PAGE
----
By Emily Williams
When Dr. Gary Fenton was a junior in high school, he felt what he describes as a divine pull down an academic path that would lead him straight to the pulpit, where he has remained for 46 years.
Twenty-five of those years were spent speaking to the congregation of Dawson Memorial Baptist Church in Homewood. But come Aug. 28, Fenton plans to take a seat in the crowd as he retires from his position as senior pastor.
Fenton grew up in small-town Missouri, spending Sundays at his local Church of the Nazarene. He attended a Nazarene college in Bethany, Oklahoma, where in his senior year he felt it was time to make a change to the Baptist faith. He pursued a master in divinity at Southwestern Baptist Theological Seminary in Fort Worth, Texas.
“My experience in seminary was really a pleasant surprise, because I went in with low expectations… It turned out to be one of the most academically and spiritually challenging and enriching experiences of my life,” he said. “I attended classes that made me think and wrestle with the real questions of faith and belief and I came out stronger for it.”
After earning a doctorate in ministry at Midwestern Baptist Theological Seminary in Kansas City, Missouri, Fenton returned to his Midwestern roots and settled in a small church in Oklahoma before getting a taste of a much larger congregation in Branson, Missouri.
Enter televised sermons, a tool he soon grew to appreciate.
Fenton had his first taste of TV magic in his position at First Baptist Church in Tyler, Texas. Unlike Dawson, where sermons are televised on CBS 42 on a week delay, in Tyler he was entering the homes of viewers across his region live.
“The great thing about broadcasting is that it gives you the opportunity to speak to a tremendous amount of people who are in a variety of degrees of need and hurt in their lives,” he said. “One of the most encouraging things is when people see our program, develop or return to their faith and they start returning to their local church. The great thing about the Baptist faith is that it isn’t just an institution, it’s truly a community.”
According to Fenton, the community of faith expands beyond the state of Alabama, the Midwest and even the United States. During his career he has participated in a number of mission trips across the globe, most notably resulting in a close relationship with a Baptist community in Bucharest, Romania, that he has seen grow and become firmly established over the years.
Participating in mission trips abroad is an experience he said should “change one’s heart” and, in turn, inspire a person to conduct further hands-on mission work locally.
“I remember, I was speaking at a small church in a village in Malawi on a Sunday morning, knowing that what I was saying was completely dependent on a translator,” he said. “Then, one of our soloists who we brought with us sang a rendition of “Give Me Jesus,” just a beautiful and a simple song.” As he looked into the eyes of the congregation, Fenton described a feeling of strong connection that pushed the boundaries of language.
“Cut to a few weeks later when I was sitting with a number of affluent people from around our city, I began to recognize that same disparity and saw that very same basic need in their eyes. It’s a feeling that has helped focus my ministry.”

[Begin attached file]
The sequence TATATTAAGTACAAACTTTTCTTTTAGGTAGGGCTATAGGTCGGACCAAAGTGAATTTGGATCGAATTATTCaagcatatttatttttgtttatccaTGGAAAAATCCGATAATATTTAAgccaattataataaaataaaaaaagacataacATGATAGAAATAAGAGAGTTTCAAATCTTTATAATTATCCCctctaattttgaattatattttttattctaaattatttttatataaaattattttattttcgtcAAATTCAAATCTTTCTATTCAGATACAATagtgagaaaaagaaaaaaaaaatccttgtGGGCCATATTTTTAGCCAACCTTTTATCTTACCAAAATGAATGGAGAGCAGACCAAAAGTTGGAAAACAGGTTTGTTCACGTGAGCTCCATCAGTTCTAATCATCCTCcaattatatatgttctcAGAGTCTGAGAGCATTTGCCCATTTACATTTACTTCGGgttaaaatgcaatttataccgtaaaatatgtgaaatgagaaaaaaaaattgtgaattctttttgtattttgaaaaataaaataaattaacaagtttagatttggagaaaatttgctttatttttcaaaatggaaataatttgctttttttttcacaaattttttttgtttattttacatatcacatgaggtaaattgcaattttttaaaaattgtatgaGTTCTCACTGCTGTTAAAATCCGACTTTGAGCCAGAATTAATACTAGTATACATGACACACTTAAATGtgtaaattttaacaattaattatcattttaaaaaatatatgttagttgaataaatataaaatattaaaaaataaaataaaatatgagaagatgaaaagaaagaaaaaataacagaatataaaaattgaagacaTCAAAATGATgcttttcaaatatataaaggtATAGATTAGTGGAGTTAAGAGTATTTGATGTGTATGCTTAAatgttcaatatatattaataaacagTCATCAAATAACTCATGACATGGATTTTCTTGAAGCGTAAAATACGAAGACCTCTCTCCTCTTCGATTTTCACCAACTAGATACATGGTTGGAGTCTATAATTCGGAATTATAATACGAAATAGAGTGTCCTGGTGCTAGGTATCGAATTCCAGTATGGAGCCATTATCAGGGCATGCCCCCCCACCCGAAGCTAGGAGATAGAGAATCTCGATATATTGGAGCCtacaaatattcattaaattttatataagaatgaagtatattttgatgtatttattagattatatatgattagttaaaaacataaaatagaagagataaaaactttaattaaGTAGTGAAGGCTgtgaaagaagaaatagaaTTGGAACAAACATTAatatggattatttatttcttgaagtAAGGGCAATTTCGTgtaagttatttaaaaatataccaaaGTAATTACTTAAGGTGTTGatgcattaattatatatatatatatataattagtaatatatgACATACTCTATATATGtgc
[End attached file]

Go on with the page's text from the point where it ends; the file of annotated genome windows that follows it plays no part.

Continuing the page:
Though he never planned on leaving Tyler, Texas, Fenton said that relocating his wife, Alta Faye, and his three daughters to Birmingham is something he has never regretted. When he first arrived in Homewood, Dawson was not quite the powerhouse that it is today, but a work-in-progress ready to rise.
“One of the biggest differences I can see in the congregation is that we are an intergenerational church,” he said. “A few years back we broke down the congregation into generations and saw almost an equal amount of young children and people over the age of 70.”
Though the church has a strong stake in fostering faith in its youth, Fenton has a special appreciation for furthering character development in young professionals and adults. Fenton’s Friday Five, a weekly blog that he posts on his website characterpath.com, which includes character building tips, is something he plans to continue.
“Character is something that can still be developed in adulthood. We never stop growing and I would like to think that there are still things that I can learn and develop throughout the rest of my life,” he said.
During his retirement, Fenton, a three-times published author, plans to spend more time writing, keeping up with Fenton’s Friday Five. A graduate of the 2002 Class of Leadership Birmingham and the 2008 class of Leadership Alabama, in addition to serving on various boards for local civic and non-profit organizations, he will be working part time with an organization to be announced.
“One of the things I most look forward to is visiting my child in Texas and in Atlanta in their church congregation,” he said. “I have one daughter who lives here and attends Dawson, but I do not get to see the others being active in their church community.”
“While I’ve loved my 25 years here, I truly do believe that the best is yet to be for Dawson,” Fenton said. “ I wish I were 25 years younger … but just to be a part of it, in any way I could, makes it all the more exciting and I know it’s only going up from here.”